Daihua sanqiong
© Yang ZhaoThe holotype specimen of Daihua sanqiong.
Today there's a Press Release provided by the University of Bristol about comb jellies from the Cambrian, found outcrops south of Kunming in the Yunnan Province, South China by Professor Hou Xianguang, co-author of the study.

Of interest, given the recent release of Michael Behe's new book, Darwin Devolves, is the following statement:
The study shows how comb jellies evolved from ancestors with an organic skeleton, which some still possessed and swam with during the Cambrian. Their combs evolved from tentacles in polyp-like ancestors that were attached to the seafloor. Their mouths then expanded into balloon-like spheres while their original body reduced in size so that the tentacles that used to surround the mouth now emerges from the back-end of the animal.

"With such body transformations, I think we have some of the answers to understand why comb jellies are so hard to figure out. It explains why they have lost so many genes and possess a morphology that we see in other animals," added co-author Dr. Luke Parry.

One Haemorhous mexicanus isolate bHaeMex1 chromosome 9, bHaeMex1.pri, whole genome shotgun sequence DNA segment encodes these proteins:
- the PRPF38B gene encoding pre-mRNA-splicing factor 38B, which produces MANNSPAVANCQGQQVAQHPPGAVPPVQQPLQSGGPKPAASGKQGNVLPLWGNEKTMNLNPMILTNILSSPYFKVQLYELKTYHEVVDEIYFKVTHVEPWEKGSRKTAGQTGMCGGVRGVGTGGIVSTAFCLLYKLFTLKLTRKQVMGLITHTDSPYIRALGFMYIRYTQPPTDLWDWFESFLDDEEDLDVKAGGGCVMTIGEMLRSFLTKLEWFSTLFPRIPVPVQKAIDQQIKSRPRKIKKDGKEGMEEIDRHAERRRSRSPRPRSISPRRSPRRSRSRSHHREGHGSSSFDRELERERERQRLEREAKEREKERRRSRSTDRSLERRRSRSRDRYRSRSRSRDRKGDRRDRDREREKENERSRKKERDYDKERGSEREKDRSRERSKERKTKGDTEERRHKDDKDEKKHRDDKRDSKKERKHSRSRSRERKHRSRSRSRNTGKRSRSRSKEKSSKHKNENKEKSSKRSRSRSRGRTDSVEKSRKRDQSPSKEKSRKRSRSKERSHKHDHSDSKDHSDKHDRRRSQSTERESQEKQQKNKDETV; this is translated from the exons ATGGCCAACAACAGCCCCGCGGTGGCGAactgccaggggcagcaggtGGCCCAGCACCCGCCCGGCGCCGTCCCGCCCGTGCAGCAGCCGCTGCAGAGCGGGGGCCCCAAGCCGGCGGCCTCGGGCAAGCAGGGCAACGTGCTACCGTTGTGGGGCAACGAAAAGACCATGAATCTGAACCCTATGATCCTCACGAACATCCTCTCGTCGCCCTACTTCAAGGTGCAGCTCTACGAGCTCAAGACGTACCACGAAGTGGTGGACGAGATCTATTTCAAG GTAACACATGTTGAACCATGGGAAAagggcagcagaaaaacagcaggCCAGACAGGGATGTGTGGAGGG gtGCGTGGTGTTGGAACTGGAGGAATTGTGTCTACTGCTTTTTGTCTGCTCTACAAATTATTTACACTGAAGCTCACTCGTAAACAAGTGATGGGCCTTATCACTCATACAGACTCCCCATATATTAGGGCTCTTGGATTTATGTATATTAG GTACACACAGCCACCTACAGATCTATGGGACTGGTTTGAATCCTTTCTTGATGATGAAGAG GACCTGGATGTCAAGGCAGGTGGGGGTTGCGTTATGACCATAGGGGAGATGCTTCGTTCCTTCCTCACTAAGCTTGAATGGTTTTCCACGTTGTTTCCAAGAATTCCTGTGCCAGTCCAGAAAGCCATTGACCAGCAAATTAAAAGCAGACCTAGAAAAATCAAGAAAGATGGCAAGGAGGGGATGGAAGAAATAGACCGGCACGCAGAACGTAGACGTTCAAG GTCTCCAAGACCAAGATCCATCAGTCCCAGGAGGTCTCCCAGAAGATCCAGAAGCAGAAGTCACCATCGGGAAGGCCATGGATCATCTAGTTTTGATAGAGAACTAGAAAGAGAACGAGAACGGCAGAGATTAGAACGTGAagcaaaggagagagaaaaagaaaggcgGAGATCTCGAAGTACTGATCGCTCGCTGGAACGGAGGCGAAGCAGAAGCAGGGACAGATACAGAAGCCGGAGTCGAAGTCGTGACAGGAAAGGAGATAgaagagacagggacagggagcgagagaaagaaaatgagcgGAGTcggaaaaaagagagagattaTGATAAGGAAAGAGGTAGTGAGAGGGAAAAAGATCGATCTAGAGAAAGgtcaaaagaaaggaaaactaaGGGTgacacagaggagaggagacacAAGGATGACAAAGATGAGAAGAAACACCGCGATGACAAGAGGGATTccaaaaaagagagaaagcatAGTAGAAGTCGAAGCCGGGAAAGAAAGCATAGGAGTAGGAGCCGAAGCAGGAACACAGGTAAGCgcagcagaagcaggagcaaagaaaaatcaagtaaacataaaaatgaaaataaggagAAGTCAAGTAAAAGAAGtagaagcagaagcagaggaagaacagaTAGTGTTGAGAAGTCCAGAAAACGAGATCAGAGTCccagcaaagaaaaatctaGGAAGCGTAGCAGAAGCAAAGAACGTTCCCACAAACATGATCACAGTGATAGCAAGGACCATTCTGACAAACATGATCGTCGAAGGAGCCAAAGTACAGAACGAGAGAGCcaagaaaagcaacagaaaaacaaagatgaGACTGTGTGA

So, to get a modern-day comb jelly, the organic skeleton has to be lost. Is this progress?

And what about the "[loss] of so many genes"? Is this evolution, or devolution?

The PR also says this:
Several amazingly preserved fossils have been unearthed from outcrops scattered among rice fields and farmlands in this part of tropical China in the last three decades.

It has been named Daihua after the Dai tribe in Yunnan and the Mandarin word for flower 'Hua', a cup-shaped organism with 18 tentacles surrounding its mouth. On the tentacles are fine feather-like branches with rows of large ciliary hairs preserved.
So, were the "fine feather-like branches" also 'lost'?

So much evidence already points towards Behe's "First Rule of Adaptation," and this only adds further evidence substantiating Nature's progression.